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My younger son was not in boarding school.  We told him the night I was diagnosed. He was 11 years old. He too had been suffering because of my arm. The previous year he never knew who was driving him home from school. Between my arm surgeries and physical rehab appointments and then the discovery of the infection, the ramifications that bled through our family were exponential . There was never dinner on the table, I couldn’t cook. I couldn’t drive, I was in bed constantly recouping and coping with pain. My presence as their mom was sporadic and limited. My son would call me after school and ask, ” Mom who’s picking me up today? ”  A couple of times I had forgotten to have someone there to get him.  I was failing as a mother, the only job I ever really wanted to have. The fear I felt was hideous to me, but the thought of what my children were feeling was paralyzing.

My oncologist was witty and informal which was a relief seeing as though we were there for such a serious reason. I walked in with my husband and the doctor immediately looked over at my casted arm and said in a lighthearted way, “what’s going on over there?” We were off to a good start. He asked me why I had my lumpectomy in Arizona. He said he would have preferred to have done chemo first to shrink the tumor and then surgery. The doctors in Arizona had said the same, but all of the doctors pointed out that the bone grafts on my arm would be destroyed by chemotherapy. Therefore, the decision was made to do the lumpectomy first and buy us some time to allow the grafts to graft.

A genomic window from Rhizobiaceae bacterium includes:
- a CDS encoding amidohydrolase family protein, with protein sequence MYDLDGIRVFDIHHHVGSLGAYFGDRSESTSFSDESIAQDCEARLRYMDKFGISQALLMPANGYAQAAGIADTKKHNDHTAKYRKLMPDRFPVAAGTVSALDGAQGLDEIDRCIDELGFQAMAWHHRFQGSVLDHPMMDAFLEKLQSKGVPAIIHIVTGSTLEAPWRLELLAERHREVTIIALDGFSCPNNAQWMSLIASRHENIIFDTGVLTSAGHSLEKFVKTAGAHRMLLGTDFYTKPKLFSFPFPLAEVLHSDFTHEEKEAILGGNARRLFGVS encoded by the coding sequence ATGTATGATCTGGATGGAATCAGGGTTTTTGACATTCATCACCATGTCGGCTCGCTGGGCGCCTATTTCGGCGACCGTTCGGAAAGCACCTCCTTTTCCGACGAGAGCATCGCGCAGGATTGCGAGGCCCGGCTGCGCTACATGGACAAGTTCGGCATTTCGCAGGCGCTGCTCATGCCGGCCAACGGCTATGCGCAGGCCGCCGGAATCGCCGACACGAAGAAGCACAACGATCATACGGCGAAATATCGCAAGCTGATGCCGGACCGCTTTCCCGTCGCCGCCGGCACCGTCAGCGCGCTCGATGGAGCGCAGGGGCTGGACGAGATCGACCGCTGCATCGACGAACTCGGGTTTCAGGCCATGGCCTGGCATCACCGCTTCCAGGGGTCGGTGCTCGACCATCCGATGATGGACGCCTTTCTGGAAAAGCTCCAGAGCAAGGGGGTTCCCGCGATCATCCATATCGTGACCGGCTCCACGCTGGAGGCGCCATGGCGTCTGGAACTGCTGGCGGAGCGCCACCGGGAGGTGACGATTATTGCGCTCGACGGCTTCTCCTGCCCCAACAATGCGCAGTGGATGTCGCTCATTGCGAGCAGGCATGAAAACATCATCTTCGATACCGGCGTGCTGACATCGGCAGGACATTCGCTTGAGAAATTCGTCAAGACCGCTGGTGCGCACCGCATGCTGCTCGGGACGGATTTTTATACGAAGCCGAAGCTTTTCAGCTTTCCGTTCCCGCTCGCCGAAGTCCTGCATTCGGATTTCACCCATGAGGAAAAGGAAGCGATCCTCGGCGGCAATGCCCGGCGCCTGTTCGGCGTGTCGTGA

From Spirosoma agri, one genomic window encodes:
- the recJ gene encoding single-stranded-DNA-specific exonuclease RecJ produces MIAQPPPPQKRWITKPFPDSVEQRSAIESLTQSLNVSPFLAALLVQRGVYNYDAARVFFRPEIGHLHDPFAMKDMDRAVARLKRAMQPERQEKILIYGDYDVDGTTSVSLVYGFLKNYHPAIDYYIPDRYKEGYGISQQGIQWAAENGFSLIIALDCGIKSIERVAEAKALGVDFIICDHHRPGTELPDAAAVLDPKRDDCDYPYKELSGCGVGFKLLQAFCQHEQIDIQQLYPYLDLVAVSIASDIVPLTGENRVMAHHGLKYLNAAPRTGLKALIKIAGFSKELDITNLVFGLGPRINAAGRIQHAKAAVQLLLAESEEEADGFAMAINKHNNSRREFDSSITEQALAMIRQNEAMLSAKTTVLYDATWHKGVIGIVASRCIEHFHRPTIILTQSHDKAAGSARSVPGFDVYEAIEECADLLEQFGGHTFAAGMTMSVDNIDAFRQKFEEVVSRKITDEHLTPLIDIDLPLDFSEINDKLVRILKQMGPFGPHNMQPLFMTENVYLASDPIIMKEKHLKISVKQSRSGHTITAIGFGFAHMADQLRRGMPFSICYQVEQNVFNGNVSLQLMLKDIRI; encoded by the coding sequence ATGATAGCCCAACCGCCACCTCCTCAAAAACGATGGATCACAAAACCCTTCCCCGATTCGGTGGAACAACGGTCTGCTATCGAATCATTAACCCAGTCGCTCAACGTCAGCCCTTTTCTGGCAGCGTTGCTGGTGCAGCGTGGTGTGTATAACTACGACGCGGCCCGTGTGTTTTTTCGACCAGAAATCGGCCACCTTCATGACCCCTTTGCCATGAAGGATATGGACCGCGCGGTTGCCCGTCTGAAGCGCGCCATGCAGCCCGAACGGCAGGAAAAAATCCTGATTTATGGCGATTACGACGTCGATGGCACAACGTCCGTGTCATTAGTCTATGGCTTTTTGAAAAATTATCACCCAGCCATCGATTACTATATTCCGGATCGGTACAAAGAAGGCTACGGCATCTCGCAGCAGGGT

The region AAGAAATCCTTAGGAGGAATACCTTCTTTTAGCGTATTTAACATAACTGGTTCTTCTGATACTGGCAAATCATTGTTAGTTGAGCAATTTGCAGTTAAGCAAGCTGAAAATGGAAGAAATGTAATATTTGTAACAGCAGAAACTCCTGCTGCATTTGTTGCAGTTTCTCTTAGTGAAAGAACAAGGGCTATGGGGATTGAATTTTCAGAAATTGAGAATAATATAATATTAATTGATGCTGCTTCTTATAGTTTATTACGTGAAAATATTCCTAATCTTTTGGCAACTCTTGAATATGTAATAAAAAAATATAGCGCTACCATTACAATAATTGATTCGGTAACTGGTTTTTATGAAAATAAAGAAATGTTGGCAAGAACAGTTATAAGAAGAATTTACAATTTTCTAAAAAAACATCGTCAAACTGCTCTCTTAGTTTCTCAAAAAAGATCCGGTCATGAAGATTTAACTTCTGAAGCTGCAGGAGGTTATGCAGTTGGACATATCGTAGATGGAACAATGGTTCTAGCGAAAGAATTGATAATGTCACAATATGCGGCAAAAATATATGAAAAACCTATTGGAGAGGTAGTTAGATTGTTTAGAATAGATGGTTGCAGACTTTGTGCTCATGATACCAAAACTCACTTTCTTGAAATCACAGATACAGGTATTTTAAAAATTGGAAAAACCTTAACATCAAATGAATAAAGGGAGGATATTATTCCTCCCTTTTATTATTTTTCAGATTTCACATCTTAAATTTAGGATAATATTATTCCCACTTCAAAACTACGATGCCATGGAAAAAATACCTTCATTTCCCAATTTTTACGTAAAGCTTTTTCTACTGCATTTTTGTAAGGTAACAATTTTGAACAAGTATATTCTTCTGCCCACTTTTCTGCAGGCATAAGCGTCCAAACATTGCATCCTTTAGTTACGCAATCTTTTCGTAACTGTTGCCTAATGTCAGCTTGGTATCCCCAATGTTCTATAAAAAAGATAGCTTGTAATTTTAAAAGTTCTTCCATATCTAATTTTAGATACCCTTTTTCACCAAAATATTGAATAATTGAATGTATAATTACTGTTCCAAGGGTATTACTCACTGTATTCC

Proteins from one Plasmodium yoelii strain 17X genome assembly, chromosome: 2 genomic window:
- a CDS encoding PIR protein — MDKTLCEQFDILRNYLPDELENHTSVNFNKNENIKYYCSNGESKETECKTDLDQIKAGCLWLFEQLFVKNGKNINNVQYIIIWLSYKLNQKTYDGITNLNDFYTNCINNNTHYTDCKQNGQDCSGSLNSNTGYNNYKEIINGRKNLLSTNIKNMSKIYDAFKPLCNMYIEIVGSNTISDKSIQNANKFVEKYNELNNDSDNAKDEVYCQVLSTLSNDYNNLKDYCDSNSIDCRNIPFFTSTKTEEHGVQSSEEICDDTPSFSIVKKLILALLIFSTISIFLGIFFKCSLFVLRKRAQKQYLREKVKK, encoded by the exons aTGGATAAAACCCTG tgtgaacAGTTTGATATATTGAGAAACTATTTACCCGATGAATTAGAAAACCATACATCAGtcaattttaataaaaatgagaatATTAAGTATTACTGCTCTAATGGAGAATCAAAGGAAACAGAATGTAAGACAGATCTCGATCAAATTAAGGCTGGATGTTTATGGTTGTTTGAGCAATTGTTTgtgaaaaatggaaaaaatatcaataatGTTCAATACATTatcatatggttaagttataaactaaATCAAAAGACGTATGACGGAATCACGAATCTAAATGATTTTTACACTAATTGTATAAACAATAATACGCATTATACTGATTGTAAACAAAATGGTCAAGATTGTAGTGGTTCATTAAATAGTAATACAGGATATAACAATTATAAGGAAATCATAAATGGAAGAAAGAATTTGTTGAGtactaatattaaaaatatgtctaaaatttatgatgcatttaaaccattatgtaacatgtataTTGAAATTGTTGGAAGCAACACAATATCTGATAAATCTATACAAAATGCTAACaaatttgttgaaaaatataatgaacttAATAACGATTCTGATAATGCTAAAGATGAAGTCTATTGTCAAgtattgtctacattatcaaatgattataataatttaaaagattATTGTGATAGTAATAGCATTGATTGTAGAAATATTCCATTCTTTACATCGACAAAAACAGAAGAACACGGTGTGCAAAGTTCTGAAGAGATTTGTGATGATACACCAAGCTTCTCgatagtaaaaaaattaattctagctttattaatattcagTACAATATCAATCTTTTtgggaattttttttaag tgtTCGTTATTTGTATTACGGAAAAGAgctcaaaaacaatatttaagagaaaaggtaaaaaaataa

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The lumpectomy would be the first time of many that I had no use of either arm. I was unable to move my right arm from the fusion. It was casted from my fingers to almost my arm pit. The bone grafts on my arm had to stay exactly where they were placed in order to be properly fused. Cancer was on my left breast. After the lumpectomy I had limited movement on my left arm. I couldn’t open a door, bathe, get dressed or feed myself . Putting in my contacts was daunting. I had lymph nodes removed from my arm pit as well so lifting my arm up was not possible. I couldn’t hold a glass to drink. My mom had to hold a straw up to my mouth. Sleeping was almost impossible . I remember laying in my bed at night on my back feeling petrified, exhausted, in pain and confused while desperately wanting to curl up into a fetal position to give myself comfort. The “I couldn’t do’s ” replaced the ” I could do’s”. I couldn’t even wash the hair I was about to lose to chemo. I had gone from being a 41 year old thriving wife and mother with an incredible passion and talent for yoga and other sports to a woman with a fused dominant arm and breast cancer. I had not had a day without pain in almost 3 years. I was the healthiest unhealthy woman I knew.